Erwin Panofsky, the émigré art historian often credited with revolutionizing American art history, gave a Princeton commencement address in 1953 with a title that seemed perfectly suited to the obligatory incantations of graduation ceremonies: In Defense of the Ivory Tower.In it Panofsky distinguished the scholar occupying the ivory tower from those engaged in social activity on the ground below. Nevertheless, the occupant of the ivory tower was not entirely distanced from the social life of the community. Ultimately, the scholar functioned for Panofsky as a sort of "watchman": "Whenever the occupant perceives a danger to life or liberty, he has the opportunity, even the duty, not only to 'signal along the line from summit to summit' but also to yell, on the slim chance of being heard, to those on the ground." Panofsky went on to enumerate scholars who had sounded the alarm: Socrates, Erasmus, Sebastian Castellio, Voltaire, Theodor Mommsen, the seven professors at Göttingen, and Albert Einstein. All had "raised their voices when they felt that there was a danger to liberty." Although Panofsky's address was delivered at the height of the McCarthy era, one had to read between the lines to detect a critique of his contemporary America-he was not shouting very loudly himself. But it is nevertheless clear that Panofsky's image of the scholar in the ivory tower was one of general disconnectedness from political activity, except at extreme moments in the life of the community.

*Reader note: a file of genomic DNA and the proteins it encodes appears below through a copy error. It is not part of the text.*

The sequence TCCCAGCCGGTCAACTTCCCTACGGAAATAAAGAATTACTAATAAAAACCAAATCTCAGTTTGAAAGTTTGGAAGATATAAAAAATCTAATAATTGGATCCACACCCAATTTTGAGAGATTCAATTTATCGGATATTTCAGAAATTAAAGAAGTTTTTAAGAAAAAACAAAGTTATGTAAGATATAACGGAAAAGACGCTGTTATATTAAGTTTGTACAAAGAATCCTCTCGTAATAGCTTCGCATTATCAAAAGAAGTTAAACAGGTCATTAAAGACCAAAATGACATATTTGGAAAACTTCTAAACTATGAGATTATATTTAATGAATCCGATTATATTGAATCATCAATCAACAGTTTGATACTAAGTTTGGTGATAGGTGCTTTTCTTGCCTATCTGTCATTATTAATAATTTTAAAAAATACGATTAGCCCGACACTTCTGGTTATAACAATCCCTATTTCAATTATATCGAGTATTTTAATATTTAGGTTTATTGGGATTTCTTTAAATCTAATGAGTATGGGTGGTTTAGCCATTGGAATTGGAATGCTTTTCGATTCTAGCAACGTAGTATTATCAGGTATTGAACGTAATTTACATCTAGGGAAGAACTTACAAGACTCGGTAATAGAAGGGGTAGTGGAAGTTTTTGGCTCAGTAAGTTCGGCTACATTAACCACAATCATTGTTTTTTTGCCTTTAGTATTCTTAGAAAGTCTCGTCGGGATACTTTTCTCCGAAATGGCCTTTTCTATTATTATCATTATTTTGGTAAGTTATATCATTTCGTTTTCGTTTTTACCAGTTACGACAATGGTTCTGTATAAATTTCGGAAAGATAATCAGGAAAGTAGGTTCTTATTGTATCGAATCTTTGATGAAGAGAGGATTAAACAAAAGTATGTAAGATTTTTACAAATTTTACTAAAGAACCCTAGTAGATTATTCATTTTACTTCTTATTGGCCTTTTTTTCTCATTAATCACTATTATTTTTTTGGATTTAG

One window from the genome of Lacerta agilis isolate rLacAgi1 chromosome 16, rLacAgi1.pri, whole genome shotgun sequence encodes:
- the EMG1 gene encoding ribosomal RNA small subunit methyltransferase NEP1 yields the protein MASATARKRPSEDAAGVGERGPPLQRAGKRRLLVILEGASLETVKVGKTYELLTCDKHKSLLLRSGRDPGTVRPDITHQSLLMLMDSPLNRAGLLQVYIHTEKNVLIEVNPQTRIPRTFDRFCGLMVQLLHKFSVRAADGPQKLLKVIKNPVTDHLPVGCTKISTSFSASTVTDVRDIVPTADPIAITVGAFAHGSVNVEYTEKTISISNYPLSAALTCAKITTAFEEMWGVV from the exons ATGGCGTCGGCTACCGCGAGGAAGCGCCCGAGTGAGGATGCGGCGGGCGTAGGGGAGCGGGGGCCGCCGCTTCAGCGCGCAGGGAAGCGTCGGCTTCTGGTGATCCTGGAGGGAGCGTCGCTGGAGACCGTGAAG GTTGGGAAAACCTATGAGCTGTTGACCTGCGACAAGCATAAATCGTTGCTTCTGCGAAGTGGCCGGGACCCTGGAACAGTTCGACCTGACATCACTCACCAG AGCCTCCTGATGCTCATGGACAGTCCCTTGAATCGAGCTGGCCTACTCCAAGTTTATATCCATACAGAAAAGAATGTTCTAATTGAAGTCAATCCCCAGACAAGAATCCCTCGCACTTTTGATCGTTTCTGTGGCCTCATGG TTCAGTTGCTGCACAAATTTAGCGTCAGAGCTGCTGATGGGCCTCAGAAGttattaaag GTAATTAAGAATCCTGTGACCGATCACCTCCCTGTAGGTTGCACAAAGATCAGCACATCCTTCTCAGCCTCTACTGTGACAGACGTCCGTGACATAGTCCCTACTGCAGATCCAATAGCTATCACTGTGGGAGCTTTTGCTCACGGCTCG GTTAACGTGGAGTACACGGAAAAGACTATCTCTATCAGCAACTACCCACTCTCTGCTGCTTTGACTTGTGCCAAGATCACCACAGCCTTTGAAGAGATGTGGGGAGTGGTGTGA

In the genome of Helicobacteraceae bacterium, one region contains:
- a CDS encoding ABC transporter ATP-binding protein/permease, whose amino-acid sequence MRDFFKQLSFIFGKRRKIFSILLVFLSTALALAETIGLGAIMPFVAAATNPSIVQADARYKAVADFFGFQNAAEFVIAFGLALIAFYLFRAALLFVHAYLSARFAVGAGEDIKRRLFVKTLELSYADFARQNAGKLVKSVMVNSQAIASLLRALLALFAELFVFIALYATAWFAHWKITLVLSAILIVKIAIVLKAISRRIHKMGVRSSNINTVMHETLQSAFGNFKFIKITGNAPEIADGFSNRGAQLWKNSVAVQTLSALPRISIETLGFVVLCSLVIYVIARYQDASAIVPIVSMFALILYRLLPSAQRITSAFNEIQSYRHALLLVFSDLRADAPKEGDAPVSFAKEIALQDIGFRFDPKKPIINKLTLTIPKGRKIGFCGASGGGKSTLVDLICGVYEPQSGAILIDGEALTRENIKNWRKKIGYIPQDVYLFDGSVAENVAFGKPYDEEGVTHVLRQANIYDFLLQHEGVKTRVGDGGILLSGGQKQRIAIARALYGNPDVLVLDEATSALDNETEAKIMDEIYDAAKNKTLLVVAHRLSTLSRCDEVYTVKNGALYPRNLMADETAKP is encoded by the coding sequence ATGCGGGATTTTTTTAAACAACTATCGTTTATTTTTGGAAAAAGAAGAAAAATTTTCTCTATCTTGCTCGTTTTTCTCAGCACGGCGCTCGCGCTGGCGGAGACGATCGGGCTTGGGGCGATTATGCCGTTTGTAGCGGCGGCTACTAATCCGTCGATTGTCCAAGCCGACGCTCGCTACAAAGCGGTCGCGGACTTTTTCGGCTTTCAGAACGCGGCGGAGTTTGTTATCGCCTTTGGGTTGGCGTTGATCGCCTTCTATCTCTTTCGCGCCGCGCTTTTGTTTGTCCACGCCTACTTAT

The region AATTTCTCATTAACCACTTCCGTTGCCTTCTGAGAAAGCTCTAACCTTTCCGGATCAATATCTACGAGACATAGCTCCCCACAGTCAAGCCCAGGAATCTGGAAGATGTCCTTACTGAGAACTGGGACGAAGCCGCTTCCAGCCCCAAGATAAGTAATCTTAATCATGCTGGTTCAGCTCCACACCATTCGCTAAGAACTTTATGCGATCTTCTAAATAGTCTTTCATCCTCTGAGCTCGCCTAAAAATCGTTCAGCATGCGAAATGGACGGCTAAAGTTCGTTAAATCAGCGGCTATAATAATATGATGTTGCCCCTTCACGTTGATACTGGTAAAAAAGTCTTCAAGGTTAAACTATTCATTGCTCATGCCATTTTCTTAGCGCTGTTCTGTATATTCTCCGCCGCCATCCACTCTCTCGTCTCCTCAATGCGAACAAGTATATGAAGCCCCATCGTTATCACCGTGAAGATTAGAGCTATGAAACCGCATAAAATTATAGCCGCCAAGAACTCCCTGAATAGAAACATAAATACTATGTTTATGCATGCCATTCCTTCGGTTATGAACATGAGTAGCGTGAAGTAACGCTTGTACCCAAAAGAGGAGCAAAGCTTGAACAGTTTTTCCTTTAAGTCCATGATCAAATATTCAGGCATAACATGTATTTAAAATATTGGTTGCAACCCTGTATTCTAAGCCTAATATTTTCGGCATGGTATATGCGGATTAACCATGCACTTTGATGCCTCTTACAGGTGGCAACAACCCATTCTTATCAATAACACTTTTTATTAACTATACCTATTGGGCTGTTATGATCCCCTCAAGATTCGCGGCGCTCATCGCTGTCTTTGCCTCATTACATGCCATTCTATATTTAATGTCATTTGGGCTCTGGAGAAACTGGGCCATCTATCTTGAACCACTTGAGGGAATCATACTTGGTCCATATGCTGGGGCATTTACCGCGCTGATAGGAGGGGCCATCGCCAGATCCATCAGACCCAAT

"Deliberating Speed: Totalitarian Anxieties and Postwar Legal Thought,"
Yale Journal of Law & the Humanities:
2, Article 1.
Available at: http://digitalcommons.law.yale.edu/yjlh/vol12/iss2/1